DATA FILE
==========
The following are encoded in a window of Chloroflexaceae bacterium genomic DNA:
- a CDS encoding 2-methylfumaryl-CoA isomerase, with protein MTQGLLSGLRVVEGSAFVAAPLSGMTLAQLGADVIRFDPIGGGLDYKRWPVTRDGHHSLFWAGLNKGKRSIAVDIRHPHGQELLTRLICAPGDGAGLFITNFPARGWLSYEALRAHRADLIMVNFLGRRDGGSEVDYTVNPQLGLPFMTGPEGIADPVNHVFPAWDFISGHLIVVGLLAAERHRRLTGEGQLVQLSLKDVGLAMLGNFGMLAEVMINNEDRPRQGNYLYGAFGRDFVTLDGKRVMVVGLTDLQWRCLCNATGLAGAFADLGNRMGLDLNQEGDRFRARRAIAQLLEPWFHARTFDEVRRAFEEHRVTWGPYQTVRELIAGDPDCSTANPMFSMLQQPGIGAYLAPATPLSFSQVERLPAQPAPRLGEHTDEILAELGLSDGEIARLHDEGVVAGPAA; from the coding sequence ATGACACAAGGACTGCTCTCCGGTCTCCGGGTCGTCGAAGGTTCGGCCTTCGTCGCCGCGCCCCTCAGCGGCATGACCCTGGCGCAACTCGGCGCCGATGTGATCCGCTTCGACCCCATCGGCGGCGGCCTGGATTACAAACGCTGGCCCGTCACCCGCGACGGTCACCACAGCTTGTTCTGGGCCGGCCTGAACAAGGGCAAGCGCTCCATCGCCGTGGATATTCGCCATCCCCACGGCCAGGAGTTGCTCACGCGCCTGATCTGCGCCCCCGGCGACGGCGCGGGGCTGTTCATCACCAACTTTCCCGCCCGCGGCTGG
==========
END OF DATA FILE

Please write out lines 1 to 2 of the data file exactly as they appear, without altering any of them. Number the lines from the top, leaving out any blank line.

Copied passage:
The following are encoded in a window of Chloroflexaceae bacterium genomic DNA:
- a CDS encoding 2-methylfumaryl-CoA isomerase, with protein MTQGLLSGLRVVEGSAFVAAPLSGMTLAQLGADVIRFDPIGGGLDYKRWPVTRDGHHSLFWAGLNKGKRSIAVDIRHPHGQELLTRLICAPGDGAGLFITNFPARGWLSYEALRAHRADLIMVNFLGRRDGGSEVDYTVNPQLGLPFMTGPEGIADPVNHVFPAWDFISGHLIVVGLLAAERHRRLTGEGQLVQLSLKDVGLAMLGNFGMLAEVMINNEDRPRQGNYLYGAFGRDFVTLDGKRVMVVGLTDLQWRCLCNATGLAGAFADLGNRMGLDLNQEGDRFRARRAIAQLLEPWFHARTFDEVRRAFEEHRVTWGPYQTVRELIAGDPDCSTANPMFSMLQQPGIGAYLAPATPLSFSQVERLPAQPAPRLGEHTDEILAELGLSDGEIARLHDEGVVAGPAA; from the coding sequence ATGACACAAGGACTGCTCTCCGGTCTCCGGGTCGTCGAAGGTTCGGCCTTCGTCGCCGCGCCCCTCAGCGGCATGACCCTGGCGCAACTCGGCGCCGATGTGATCCGCTTCGACCCCATCGGCGGCGGCCTGGATTACAAACGCTGGCCCGTCACCCGCGACGGTCACCACAGCTTGTTCTGGGCCGGCCTGAACAAGGGCAAGCGCTCCATCGCCGTGGATATTCGCCATCCCCACGGCCAGGAGTTGCTCACGCGCCTGATCTGCGCCCCCGGCGACGGCGCGGGGCTGTTCATCACCAACTTTCCCGCCCGCGGCTGG